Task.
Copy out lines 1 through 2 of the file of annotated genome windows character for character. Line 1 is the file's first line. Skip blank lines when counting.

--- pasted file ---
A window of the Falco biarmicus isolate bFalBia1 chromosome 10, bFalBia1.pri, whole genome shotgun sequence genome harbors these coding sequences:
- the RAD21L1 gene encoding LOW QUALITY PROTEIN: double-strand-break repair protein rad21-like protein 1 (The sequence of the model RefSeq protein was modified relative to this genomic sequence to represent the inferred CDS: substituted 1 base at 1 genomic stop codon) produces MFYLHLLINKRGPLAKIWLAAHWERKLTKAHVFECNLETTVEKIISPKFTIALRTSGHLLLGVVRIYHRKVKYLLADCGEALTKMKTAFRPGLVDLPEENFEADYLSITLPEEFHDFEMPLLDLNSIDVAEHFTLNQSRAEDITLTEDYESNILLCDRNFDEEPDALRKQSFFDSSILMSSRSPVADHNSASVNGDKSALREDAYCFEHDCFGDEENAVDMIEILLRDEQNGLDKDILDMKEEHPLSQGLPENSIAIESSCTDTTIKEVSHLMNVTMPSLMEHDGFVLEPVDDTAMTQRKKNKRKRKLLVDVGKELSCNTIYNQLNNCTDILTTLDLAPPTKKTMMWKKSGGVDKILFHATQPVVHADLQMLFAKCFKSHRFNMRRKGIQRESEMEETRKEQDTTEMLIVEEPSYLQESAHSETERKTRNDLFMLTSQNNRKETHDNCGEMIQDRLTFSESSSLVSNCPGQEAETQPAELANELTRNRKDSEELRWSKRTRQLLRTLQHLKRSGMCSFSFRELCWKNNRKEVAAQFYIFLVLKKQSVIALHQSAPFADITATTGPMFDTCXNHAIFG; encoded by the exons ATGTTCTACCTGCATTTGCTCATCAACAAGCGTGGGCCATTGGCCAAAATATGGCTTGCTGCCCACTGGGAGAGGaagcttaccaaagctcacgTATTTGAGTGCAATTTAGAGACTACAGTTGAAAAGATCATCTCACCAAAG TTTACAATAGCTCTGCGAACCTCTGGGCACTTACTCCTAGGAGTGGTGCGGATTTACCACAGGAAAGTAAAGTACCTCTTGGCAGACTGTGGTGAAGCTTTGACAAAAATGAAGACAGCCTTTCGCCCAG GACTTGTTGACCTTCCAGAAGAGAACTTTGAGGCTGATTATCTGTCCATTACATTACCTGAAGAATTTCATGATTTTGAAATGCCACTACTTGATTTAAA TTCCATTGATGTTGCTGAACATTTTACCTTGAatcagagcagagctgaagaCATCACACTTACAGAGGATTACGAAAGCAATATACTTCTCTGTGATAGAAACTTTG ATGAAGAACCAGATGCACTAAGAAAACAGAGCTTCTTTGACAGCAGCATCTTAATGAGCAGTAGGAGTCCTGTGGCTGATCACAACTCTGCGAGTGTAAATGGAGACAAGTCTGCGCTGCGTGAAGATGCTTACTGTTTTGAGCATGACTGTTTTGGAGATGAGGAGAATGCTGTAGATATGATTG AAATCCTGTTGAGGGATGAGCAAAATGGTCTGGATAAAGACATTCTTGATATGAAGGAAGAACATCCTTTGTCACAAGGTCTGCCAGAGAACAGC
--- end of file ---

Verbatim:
A window of the Falco biarmicus isolate bFalBia1 chromosome 10, bFalBia1.pri, whole genome shotgun sequence genome harbors these coding sequences:
- the RAD21L1 gene encoding LOW QUALITY PROTEIN: double-strand-break repair protein rad21-like protein 1 (The sequence of the model RefSeq protein was modified relative to this genomic sequence to represent the inferred CDS: substituted 1 base at 1 genomic stop codon) produces MFYLHLLINKRGPLAKIWLAAHWERKLTKAHVFECNLETTVEKIISPKFTIALRTSGHLLLGVVRIYHRKVKYLLADCGEALTKMKTAFRPGLVDLPEENFEADYLSITLPEEFHDFEMPLLDLNSIDVAEHFTLNQSRAEDITLTEDYESNILLCDRNFDEEPDALRKQSFFDSSILMSSRSPVADHNSASVNGDKSALREDAYCFEHDCFGDEENAVDMIEILLRDEQNGLDKDILDMKEEHPLSQGLPENSIAIESSCTDTTIKEVSHLMNVTMPSLMEHDGFVLEPVDDTAMTQRKKNKRKRKLLVDVGKELSCNTIYNQLNNCTDILTTLDLAPPTKKTMMWKKSGGVDKILFHATQPVVHADLQMLFAKCFKSHRFNMRRKGIQRESEMEETRKEQDTTEMLIVEEPSYLQESAHSETERKTRNDLFMLTSQNNRKETHDNCGEMIQDRLTFSESSSLVSNCPGQEAETQPAELANELTRNRKDSEELRWSKRTRQLLRTLQHLKRSGMCSFSFRELCWKNNRKEVAAQFYIFLVLKKQSVIALHQSAPFADITATTGPMFDTCXNHAIFG; encoded by the exons ATGTTCTACCTGCATTTGCTCATCAACAAGCGTGGGCCATTGGCCAAAATATGGCTTGCTGCCCACTGGGAGAGGaagcttaccaaagctcacgTATTTGAGTGCAATTTAGAGACTACAGTTGAAAAGATCATCTCACCAAAG TTTACAATAGCTCTGCGAACCTCTGGGCACTTACTCCTAGGAGTGGTGCGGATTTACCACAGGAAAGTAAAGTACCTCTTGGCAGACTGTGGTGAAGCTTTGACAAAAATGAAGACAGCCTTTCGCCCAG GACTTGTTGACCTTCCAGAAGAGAACTTTGAGGCTGATTATCTGTCCATTACATTACCTGAAGAATTTCATGATTTTGAAATGCCACTACTTGATTTAAA TTCCATTGATGTTGCTGAACATTTTACCTTGAatcagagcagagctgaagaCATCACACTTACAGAGGATTACGAAAGCAATATACTTCTCTGTGATAGAAACTTTG ATGAAGAACCAGATGCACTAAGAAAACAGAGCTTCTTTGACAGCAGCATCTTAATGAGCAGTAGGAGTCCTGTGGCTGATCACAACTCTGCGAGTGTAAATGGAGACAAGTCTGCGCTGCGTGAAGATGCTTACTGTTTTGAGCATGACTGTTTTGGAGATGAGGAGAATGCTGTAGATATGATTG AAATCCTGTTGAGGGATGAGCAAAATGGTCTGGATAAAGACATTCTTGATATGAAGGAAGAACATCCTTTGTCACAAGGTCTGCCAGAGAACAGC